Dieter Marzinger, a Springbok martial arts champion and Special Forces instructor developed a knack for outwitting his opponents from an early age. However, his life changed in a split second on the 19th of May 2002 after a diving accident.

Dieter had broken his spine and lost the use of his arms and legs. Today Dieter is a successful foot and mouth painter whose work is comparable to any able-bodied artist. Tired of his daily routine, Dieter decided that he needed an adrenaline rush to experience life to the fullest. "I became restless and I wanted to move and feel the wind in my face again," he says.

Dieter approached the Rustenburg Skydiving Club whose tandem master, Graham Field, was willing to take on the challenge, provided that Dieter's doctor signed a medical form. On Freedom Day, the 27th of April 2013 the big day arrived and after fitting the safety harness they boarded the plane.

"We gained altitude for 15 minutes in a very noisy, cramped and charged environment and triple checks were done on all the gear. Then the door opened? Although the noise was deafening, a team member climbed out and helped position my legs outward, the world was a beautiful collage and I felt myself slide forward. The next moment we tumbled into the air."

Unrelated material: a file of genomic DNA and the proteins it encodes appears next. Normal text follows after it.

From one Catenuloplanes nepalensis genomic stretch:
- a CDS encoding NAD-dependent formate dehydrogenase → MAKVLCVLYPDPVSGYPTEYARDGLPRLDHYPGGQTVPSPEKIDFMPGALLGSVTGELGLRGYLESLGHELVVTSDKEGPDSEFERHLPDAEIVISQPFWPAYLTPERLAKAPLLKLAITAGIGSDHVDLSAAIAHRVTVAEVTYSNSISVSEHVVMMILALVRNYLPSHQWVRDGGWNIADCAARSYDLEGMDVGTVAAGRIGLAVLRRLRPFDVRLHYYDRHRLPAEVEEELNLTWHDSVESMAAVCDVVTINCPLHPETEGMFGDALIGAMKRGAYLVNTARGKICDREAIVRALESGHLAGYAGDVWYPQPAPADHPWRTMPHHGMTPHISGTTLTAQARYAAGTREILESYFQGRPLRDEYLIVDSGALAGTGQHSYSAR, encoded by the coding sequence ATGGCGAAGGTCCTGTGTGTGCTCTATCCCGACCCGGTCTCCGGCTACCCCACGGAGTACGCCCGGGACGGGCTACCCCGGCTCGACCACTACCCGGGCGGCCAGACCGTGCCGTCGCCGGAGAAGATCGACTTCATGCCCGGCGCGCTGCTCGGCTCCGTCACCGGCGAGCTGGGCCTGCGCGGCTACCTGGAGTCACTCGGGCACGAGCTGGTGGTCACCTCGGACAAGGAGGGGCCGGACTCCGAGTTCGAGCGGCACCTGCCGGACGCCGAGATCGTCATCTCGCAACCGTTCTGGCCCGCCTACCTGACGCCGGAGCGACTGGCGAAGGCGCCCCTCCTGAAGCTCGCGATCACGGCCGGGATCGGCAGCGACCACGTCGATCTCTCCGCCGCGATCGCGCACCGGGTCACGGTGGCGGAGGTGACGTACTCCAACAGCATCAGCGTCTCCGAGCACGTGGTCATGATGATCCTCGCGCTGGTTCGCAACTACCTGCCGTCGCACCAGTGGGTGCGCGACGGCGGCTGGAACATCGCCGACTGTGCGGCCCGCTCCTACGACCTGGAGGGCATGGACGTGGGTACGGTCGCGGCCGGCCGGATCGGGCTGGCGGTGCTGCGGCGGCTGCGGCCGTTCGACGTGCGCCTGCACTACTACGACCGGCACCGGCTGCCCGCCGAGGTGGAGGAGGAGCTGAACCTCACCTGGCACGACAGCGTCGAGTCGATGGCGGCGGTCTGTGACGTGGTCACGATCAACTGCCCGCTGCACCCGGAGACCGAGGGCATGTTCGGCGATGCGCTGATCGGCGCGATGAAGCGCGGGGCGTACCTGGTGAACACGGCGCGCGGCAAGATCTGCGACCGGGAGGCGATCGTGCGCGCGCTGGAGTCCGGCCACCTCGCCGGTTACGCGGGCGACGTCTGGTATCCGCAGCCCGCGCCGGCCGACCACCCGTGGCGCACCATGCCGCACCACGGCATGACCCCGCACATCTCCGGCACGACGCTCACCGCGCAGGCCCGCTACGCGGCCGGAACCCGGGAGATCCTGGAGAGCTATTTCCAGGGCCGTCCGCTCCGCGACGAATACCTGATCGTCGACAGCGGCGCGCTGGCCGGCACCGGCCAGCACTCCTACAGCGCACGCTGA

"The speed of the wind in my face was the most exhilarating sensation, I felt totally alone, free and focused on the moment, it was unforgettable," Dieter exclaims. When the parachute bangs opened the deceleration was severe, and his legs swung up far above his head - this was a great hamstring stretch but Dieter hasn't been in that position for 11 years!

"Everything was so calm as we were floating under the massive canopy, and I could see the ground slowly coming closer until the last 100 m when things speeded up dramatically! I realised with a shock how fast the ground was approaching." The landing was our greatest concern, how would my legs handle the impact? Almost everything is determined by the skill of the Tandem master. When I landed the wind settled and we came in a bit fast but Graham is such a master at his trade that he took the entire brunt of the landing and he twisted me on top, so that I landed on him as my mattress - not pretty but very effective. "The end result was minor bruising for an unforgettable memory. I am going to jump as regularly as I can afford to. Skydiving is an extreme sport that disabled people can enjoy, and it forces you to look at your life from a different angle.

I am pleased to report that there are good people out there who are willing to share their passion with those of us who need a bit more effort.

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